Oliver St John, c.1598-1673
Parliamentarian lawyer, magistrate and diplomat, known to Royalists as the "Dark Lanthorn" of the Commonwealth.
Oliver St John was born in Bedfordshire, circa 1598. He was the eldest surviving son of Oliver St John (d.1626) of Keysoe in Bedfordshire and Sarah Buckley. Little is known about his parents or his childhood.
After attending Queen's College, Cambridge, and Lincoln's Inn, St John was called to the bar in 1626. He made an advantageous marriage to heiress Joanna Altham around 1629 despite the doubts of her family regarding his suitability. The marriage also brought a family connection with Oliver Cromwell and John Hampden. After Joanna's death, St John's second marriage (1639) was to Elizabeth Cromwell, a cousin of Oliver's. During the 1630s, St John was retained as a lawyer by the fourth Earl of Bedford through whom he came into contact with the affairs of the Providence Island Company, whose members included Lord Saye, John Hampden, John Pym and other future leaders of the opposition to King Charles.
St John rose to national prominence in 1637 when he served as legal counsel to Lord Saye and John Hampden in their challenge to the legality of King Charles I's imposition of ship-money. Although the judges found against Hampden, the case was widely regarded as a moral victory against the King's arbitrary use of his powers.
Elected to the Short Parliament as MP for Totnes in 1640, St John caused uproar by proposing that Parliament should intervene to overturn the ship-money judgment. He also questioned the legality of the dissolution of the 1629 Parliament and argued that Archbishop Laud's reforms of the Church were not binding unless ratified by Parliament. When the King dissolved Parliament, St John worked closely with Pym in petitioning for its recall. He was duly elected to the Long Parliament and resumed his challenge to the ship-money judgment by introducing the impeachment of the magistrates who had presided over the case, prompting Lord-Keeper Finch to flee abroad rather than face the charges brought against him.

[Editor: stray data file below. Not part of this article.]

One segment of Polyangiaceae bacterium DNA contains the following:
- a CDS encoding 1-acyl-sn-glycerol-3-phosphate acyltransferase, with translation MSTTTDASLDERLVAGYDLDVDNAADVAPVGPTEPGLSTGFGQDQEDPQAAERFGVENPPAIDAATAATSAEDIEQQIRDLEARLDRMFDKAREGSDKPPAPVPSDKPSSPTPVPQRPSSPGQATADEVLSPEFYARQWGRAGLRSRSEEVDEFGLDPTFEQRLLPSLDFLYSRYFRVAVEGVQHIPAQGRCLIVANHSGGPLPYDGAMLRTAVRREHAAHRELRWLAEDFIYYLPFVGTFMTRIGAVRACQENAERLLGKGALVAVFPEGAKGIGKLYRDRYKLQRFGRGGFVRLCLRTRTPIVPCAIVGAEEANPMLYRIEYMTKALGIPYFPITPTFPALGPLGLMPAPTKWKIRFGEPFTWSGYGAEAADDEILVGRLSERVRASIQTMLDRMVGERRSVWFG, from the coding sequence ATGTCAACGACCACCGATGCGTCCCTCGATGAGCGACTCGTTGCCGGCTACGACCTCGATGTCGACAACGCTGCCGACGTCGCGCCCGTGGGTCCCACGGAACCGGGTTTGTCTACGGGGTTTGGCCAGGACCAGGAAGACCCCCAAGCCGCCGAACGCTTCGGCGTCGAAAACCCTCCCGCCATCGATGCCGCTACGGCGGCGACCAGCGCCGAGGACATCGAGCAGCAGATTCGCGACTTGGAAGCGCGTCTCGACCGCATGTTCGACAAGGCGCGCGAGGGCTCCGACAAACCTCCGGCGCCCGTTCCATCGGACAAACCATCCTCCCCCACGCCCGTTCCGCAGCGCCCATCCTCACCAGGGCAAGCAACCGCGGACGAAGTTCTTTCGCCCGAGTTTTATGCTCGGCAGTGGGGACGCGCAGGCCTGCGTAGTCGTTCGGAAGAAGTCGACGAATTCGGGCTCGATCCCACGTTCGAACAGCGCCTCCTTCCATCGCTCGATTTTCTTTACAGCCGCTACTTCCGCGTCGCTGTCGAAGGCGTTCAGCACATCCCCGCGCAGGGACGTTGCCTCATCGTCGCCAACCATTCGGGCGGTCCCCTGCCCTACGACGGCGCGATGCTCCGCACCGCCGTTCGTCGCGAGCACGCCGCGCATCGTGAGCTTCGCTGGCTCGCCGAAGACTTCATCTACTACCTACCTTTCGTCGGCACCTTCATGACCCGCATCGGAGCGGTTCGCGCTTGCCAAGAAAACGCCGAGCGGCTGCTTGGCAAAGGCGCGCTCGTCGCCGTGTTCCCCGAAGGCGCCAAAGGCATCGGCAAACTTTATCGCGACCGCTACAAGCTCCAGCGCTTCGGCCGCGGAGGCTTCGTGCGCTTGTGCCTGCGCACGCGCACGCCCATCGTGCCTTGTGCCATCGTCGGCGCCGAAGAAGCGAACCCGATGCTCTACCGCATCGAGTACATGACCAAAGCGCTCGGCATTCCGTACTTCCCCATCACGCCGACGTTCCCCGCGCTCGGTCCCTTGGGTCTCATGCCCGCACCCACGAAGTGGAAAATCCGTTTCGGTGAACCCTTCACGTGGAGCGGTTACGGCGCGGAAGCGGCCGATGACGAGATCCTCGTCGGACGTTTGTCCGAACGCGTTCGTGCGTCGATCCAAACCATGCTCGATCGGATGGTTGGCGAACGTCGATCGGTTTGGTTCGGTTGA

St John was appointed solicitor-general in January 1641 at the instigation of his patron the Earl of Bedford, who advised the King to appoint ministers trusted by Parliament. This did not prevent St John from taking a leading role in the impeachment of the Earl of Strafford and supporting the act of attainder by which Strafford was condemned to death. However, St John also proposed measures for financial reform that were advantageous to the King. As solicitor-general, he played a double game by appearing to be working on the King's behalf while still promoting a radical agenda. In May 1641, he drafted the bill for the abolition of Episcopacy, arguing that the bishops had usurped powers that properly belonged to civil magistrates, yet he covered his tracks by persuading Sir Edward Dering to introduce the bill into Parliament. In a similar subterfuge, he drafted the provocative Militia Bill in December 1641, but it was Sir Arthur Hesilrige who introduced it in the House of Commons.
The Middle Group
When the First Civil War broke out in 1642, St John was associated with John Pym's "Middle Group", which sought to bridge the conflicting policies of the parliamentary "War" and "Peace" parties (later known as Independents and Presbyterians). Initially the Middle Group was allied with the War Party. St John worked to undermine the position of the Earl of Essex, who was regarded as too moderate, and he was prominent in negotiating the Solemn League and Covenant for an alliance between Parliament and the Scots in 1643. After Pym's death in December 1643, St John and Sir Henry Vane came to be regarded as leaders of the House of Commons. St John worked closely with Oliver Cromwell in promoting the Self-Denying Ordinance as a means of improving Parliament's military capability, and he secured Cromwell's exemption from the Ordinance after the creation of the New Model Army.